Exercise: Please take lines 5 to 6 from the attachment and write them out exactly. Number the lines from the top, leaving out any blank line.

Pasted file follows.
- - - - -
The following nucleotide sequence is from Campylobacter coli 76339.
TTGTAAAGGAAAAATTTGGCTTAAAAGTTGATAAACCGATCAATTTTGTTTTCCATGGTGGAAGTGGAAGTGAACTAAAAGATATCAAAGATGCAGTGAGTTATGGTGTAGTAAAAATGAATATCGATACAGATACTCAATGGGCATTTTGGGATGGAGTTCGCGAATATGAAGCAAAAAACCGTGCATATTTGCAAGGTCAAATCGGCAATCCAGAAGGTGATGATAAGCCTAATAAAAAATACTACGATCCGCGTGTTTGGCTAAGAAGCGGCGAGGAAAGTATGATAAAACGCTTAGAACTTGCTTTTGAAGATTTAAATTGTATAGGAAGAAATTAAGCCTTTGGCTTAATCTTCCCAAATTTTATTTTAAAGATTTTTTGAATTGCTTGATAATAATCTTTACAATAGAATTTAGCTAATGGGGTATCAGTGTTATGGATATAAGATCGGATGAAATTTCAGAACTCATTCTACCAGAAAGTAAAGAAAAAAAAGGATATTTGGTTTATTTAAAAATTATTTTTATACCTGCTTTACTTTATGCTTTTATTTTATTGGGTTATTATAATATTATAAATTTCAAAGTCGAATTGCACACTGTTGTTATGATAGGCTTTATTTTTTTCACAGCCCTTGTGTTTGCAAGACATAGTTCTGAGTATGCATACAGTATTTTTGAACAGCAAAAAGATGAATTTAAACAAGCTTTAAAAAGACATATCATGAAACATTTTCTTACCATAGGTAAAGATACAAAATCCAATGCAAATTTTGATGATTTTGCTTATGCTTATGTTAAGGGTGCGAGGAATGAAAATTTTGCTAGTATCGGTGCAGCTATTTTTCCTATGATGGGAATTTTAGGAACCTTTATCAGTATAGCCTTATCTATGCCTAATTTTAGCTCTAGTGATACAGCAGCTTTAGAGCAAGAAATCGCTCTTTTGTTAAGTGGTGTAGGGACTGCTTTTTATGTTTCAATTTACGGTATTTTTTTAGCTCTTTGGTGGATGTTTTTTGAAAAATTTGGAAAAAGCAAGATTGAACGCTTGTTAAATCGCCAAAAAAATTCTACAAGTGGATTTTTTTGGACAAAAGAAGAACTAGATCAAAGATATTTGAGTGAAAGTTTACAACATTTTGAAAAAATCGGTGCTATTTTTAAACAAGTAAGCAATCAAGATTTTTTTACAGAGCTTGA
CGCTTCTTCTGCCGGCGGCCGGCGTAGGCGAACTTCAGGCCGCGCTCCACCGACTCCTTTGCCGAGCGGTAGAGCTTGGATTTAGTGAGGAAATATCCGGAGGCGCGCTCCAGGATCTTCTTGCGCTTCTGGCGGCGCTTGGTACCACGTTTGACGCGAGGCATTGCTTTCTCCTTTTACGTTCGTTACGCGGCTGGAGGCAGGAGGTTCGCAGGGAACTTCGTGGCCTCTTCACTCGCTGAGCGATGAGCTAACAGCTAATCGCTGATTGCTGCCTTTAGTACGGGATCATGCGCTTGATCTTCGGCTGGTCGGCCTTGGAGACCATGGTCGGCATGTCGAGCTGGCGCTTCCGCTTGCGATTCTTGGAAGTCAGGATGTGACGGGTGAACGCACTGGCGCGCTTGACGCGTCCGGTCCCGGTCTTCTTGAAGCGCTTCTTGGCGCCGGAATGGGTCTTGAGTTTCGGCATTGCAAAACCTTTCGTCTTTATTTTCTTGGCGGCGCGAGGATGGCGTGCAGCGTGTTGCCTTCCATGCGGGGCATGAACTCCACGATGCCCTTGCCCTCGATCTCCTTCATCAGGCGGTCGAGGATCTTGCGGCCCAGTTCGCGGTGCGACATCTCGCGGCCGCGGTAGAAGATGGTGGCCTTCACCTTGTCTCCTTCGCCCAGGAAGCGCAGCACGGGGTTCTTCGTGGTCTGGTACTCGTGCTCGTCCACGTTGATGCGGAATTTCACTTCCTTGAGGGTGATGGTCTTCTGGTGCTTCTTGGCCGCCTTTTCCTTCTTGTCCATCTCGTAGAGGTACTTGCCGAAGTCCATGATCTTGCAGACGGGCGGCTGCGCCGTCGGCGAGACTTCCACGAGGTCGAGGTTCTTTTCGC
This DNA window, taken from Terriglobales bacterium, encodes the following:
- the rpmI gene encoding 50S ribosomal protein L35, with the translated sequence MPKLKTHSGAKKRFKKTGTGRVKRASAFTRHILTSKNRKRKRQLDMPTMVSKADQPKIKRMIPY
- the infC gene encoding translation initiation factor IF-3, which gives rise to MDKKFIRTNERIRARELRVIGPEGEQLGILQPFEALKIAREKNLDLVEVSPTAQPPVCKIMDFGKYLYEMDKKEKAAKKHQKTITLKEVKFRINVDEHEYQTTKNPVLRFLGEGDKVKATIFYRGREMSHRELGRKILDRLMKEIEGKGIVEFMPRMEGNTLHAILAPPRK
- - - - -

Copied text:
- the rpmI gene encoding 50S ribosomal protein L35, with the translated sequence MPKLKTHSGAKKRFKKTGTGRVKRASAFTRHILTSKNRKRKRQLDMPTMVSKADQPKIKRMIPY
- the infC gene encoding translation initiation factor IF-3, which gives rise to MDKKFIRTNERIRARELRVIGPEGEQLGILQPFEALKIAREKNLDLVEVSPTAQPPVCKIMDFGKYLYEMDKKEKAAKKHQKTITLKEVKFRINVDEHEYQTTKNPVLRFLGEGDKVKATIFYRGREMSHRELGRKILDRLMKEIEGKGIVEFMPRMEGNTLHAILAPPRK